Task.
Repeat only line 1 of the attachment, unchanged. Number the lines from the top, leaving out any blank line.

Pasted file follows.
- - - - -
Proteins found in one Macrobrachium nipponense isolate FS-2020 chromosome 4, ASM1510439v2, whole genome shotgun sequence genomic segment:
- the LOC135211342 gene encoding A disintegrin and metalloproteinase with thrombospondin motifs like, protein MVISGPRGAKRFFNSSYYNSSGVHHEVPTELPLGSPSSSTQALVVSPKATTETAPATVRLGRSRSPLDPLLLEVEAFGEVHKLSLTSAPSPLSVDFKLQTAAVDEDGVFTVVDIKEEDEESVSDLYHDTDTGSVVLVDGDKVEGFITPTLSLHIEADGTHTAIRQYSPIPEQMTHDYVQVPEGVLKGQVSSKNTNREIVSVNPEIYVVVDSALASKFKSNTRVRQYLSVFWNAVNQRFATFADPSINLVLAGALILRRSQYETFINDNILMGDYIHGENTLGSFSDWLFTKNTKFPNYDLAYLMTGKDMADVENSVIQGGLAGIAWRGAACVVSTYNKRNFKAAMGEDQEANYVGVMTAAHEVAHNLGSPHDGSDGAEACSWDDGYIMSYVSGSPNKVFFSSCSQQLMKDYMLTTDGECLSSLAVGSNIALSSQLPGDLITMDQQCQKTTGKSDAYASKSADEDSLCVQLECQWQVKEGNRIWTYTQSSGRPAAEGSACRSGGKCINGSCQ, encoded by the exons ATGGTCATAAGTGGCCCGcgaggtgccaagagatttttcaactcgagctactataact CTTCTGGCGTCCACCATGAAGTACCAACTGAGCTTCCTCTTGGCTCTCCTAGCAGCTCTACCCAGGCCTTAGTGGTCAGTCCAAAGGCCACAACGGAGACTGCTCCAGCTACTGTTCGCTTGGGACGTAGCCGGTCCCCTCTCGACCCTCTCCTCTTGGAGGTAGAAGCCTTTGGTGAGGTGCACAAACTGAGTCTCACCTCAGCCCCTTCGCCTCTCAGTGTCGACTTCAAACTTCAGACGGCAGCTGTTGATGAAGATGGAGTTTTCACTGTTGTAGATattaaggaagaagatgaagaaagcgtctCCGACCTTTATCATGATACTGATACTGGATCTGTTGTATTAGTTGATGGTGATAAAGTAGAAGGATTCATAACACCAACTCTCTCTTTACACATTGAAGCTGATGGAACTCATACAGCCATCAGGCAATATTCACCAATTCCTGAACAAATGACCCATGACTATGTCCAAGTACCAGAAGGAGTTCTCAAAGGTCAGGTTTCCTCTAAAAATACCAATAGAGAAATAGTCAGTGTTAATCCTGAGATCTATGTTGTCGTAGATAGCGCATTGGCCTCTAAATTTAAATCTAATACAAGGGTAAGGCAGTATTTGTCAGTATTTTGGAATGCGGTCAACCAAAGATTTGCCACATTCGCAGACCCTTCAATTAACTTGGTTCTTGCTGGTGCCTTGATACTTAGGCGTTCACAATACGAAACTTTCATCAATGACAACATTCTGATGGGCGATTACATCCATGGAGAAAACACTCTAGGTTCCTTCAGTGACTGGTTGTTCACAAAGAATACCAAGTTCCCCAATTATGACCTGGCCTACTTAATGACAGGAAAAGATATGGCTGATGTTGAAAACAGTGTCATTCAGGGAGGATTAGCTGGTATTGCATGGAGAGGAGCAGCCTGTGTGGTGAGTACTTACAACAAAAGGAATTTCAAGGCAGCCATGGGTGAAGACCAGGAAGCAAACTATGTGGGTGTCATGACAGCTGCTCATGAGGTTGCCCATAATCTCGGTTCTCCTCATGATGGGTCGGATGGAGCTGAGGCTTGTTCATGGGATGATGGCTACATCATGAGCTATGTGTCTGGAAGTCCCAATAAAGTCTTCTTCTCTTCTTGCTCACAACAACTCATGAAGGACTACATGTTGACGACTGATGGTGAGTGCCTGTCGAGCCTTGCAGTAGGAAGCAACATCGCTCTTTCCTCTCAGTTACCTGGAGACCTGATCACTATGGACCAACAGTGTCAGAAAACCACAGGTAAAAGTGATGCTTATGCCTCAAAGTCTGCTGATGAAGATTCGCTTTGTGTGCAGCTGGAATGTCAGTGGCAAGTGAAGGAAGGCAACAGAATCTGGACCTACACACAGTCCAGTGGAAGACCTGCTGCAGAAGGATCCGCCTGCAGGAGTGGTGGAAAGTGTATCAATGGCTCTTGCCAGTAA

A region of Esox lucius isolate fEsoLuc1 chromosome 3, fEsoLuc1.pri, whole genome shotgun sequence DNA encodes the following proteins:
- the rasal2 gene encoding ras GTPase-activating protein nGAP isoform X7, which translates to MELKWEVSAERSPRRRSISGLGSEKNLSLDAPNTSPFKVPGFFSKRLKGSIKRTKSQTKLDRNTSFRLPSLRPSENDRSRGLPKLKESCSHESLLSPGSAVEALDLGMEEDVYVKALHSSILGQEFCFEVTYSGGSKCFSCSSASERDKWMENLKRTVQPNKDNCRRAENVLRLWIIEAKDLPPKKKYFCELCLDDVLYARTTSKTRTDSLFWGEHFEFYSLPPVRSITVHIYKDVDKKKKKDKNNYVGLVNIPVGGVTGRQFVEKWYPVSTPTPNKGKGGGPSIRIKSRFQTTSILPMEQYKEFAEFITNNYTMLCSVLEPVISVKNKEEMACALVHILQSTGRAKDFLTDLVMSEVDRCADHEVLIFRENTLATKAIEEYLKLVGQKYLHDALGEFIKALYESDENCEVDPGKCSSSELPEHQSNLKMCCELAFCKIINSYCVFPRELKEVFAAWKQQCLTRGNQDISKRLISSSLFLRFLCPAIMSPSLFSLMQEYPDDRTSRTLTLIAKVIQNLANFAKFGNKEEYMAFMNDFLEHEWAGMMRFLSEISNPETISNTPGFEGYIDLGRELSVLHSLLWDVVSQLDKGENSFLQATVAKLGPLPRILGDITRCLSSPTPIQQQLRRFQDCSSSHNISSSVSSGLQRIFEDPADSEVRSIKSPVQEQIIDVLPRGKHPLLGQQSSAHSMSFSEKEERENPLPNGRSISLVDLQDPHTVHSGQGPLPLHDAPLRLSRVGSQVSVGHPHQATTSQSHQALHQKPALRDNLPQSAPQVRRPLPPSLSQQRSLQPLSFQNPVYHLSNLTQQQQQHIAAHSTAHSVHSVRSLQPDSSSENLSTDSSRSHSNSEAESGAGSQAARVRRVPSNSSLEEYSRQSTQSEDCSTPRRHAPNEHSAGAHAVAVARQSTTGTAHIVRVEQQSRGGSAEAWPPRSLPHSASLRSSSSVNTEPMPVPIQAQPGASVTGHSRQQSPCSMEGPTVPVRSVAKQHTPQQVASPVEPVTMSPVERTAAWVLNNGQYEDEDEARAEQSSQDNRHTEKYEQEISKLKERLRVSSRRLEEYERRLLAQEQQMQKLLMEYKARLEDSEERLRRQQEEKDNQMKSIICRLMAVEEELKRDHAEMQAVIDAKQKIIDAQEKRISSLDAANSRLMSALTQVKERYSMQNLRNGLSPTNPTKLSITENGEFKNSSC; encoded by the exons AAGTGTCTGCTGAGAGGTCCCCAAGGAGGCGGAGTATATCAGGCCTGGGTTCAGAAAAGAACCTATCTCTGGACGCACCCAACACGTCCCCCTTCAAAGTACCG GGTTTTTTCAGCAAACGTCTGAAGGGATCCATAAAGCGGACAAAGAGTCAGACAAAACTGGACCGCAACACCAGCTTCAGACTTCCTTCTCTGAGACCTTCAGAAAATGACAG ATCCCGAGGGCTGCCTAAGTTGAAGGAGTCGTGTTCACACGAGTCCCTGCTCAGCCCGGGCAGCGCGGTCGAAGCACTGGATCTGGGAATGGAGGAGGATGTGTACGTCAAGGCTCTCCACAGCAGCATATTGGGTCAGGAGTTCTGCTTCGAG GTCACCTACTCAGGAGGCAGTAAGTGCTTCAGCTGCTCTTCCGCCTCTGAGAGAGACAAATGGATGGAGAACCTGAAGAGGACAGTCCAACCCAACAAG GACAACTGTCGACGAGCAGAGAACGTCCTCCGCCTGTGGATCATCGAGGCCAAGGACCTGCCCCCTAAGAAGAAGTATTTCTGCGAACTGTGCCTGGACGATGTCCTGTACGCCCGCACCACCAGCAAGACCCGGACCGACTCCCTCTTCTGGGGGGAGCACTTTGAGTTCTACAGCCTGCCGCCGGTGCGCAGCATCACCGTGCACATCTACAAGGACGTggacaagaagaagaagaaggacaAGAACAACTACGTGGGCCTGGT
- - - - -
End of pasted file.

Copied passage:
Proteins found in one Macrobrachium nipponense isolate FS-2020 chromosome 4, ASM1510439v2, whole genome shotgun sequence genomic segment: